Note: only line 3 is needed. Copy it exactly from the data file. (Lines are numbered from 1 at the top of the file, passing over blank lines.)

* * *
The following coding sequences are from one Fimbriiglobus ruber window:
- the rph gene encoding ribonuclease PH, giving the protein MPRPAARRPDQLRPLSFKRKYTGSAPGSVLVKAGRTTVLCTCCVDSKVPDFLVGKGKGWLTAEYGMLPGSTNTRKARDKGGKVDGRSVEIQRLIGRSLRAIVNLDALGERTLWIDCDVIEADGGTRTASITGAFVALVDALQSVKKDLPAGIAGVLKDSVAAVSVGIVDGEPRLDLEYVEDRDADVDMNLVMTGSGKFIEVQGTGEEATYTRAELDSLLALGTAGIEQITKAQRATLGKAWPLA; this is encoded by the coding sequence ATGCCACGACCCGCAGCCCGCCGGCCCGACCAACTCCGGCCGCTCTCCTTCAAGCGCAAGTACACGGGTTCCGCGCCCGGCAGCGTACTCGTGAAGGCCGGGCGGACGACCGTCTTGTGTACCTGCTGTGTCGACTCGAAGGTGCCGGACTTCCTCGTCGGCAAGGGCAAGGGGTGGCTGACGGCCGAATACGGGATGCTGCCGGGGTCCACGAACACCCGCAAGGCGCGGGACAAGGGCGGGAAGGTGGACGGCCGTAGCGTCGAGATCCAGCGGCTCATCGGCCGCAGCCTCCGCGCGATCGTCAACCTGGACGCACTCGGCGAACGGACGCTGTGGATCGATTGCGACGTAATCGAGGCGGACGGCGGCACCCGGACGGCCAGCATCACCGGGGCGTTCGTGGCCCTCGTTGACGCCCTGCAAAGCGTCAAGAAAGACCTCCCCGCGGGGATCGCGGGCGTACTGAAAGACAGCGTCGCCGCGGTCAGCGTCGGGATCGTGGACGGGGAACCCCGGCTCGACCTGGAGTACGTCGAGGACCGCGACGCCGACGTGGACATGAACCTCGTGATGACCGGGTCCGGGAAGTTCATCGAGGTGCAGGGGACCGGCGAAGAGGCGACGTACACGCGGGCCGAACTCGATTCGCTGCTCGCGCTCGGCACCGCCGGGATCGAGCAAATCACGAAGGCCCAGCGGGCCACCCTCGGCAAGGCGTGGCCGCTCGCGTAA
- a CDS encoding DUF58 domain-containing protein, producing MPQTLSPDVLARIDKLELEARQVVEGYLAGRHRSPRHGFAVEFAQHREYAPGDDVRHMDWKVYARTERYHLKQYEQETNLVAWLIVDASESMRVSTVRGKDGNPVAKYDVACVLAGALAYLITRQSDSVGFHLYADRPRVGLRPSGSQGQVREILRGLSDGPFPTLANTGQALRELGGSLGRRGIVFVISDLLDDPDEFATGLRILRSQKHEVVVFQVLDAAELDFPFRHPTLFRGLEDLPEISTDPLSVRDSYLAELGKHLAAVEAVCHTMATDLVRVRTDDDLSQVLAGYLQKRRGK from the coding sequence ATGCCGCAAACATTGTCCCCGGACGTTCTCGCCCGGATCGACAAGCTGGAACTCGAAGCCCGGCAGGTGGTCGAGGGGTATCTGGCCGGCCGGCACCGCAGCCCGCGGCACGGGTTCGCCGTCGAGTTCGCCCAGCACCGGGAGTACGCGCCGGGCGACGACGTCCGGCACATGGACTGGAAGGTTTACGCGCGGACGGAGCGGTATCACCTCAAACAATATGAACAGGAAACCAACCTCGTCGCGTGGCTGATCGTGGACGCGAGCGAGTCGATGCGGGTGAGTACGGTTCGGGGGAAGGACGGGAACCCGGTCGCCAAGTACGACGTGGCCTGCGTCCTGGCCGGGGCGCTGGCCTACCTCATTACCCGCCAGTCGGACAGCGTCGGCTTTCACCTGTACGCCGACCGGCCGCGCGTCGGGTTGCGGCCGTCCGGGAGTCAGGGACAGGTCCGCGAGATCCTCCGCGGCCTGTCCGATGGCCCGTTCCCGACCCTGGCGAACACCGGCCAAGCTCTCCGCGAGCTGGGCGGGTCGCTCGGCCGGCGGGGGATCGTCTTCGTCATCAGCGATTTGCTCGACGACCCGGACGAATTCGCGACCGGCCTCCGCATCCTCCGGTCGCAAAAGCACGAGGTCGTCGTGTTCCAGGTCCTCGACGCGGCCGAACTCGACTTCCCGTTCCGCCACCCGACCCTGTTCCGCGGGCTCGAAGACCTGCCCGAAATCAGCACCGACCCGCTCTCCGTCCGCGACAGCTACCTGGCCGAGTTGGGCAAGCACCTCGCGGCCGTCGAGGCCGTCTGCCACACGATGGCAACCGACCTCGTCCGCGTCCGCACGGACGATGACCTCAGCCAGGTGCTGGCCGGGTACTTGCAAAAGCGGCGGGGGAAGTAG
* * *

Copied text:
- a CDS encoding DUF58 domain-containing protein, producing MPQTLSPDVLARIDKLELEARQVVEGYLAGRHRSPRHGFAVEFAQHREYAPGDDVRHMDWKVYARTERYHLKQYEQETNLVAWLIVDASESMRVSTVRGKDGNPVAKYDVACVLAGALAYLITRQSDSVGFHLYADRPRVGLRPSGSQGQVREILRGLSDGPFPTLANTGQALRELGGSLGRRGIVFVISDLLDDPDEFATGLRILRSQKHEVVVFQVLDAAELDFPFRHPTLFRGLEDLPEISTDPLSVRDSYLAELGKHLAAVEAVCHTMATDLVRVRTDDDLSQVLAGYLQKRRGK from the coding sequence ATGCCGCAAACATTGTCCCCGGACGTTCTCGCCCGGATCGACAAGCTGGAACTCGAAGCCCGGCAGGTGGTCGAGGGGTATCTGGCCGGCCGGCACCGCAGCCCGCGGCACGGGTTCGCCGTCGAGTTCGCCCAGCACCGGGAGTACGCGCCGGGCGACGACGTCCGGCACATGGACTGGAAGGTTTACGCGCGGACGGAGCGGTATCACCTCAAACAATATGAACAGGAAACCAACCTCGTCGCGTGGCTGATCGTGGACGCGAGCGAGTCGATGCGGGTGAGTACGGTTCGGGGGAAGGACGGGAACCCGGTCGCCAAGTACGACGTGGCCTGCGTCCTGGCCGGGGCGCTGGCCTACCTCATTACCCGCCAGTCGGACAGCGTCGGCTTTCACCTGTACGCCGACCGGCCGCGCGTCGGGTTGCGGCCGTCCGGGAGTCAGGGACAGGTCCGCGAGATCCTCCGCGGCCTGTCCGATGGCCCGTTCCCGACCCTGGCGAACACCGGCCAAGCTCTCCGCGAGCTGGGCGGGTCGCTCGGCCGGCGGGGGATCGTCTTCGTCATCAGCGATTTGCTCGACGACCCGGACGAATTCGCGACCGGCCTCCGCATCCTCCGGTCGCAAAAGCACGAGGTCGTCGTGTTCCAGGTCCTCGACGCGGCCGAACTCGACTTCCCGTTCCGCCACCCGACCCTGTTCCGCGGGCTCGAAGACCTGCCCGAAATCAGCACCGACCCGCTCTCCGTCCGCGACAGCTACCTGGCCGAGTTGGGCAAGCACCTCGCGGCCGTCGAGGCCGTCTGCCACACGATGGCAACCGACCTCGTCCGCGTCCGCACGGACGATGACCTCAGCCAGGTGCTGGCCGGGTACTTGCAAAAGCGGCGGGGGAAGTAG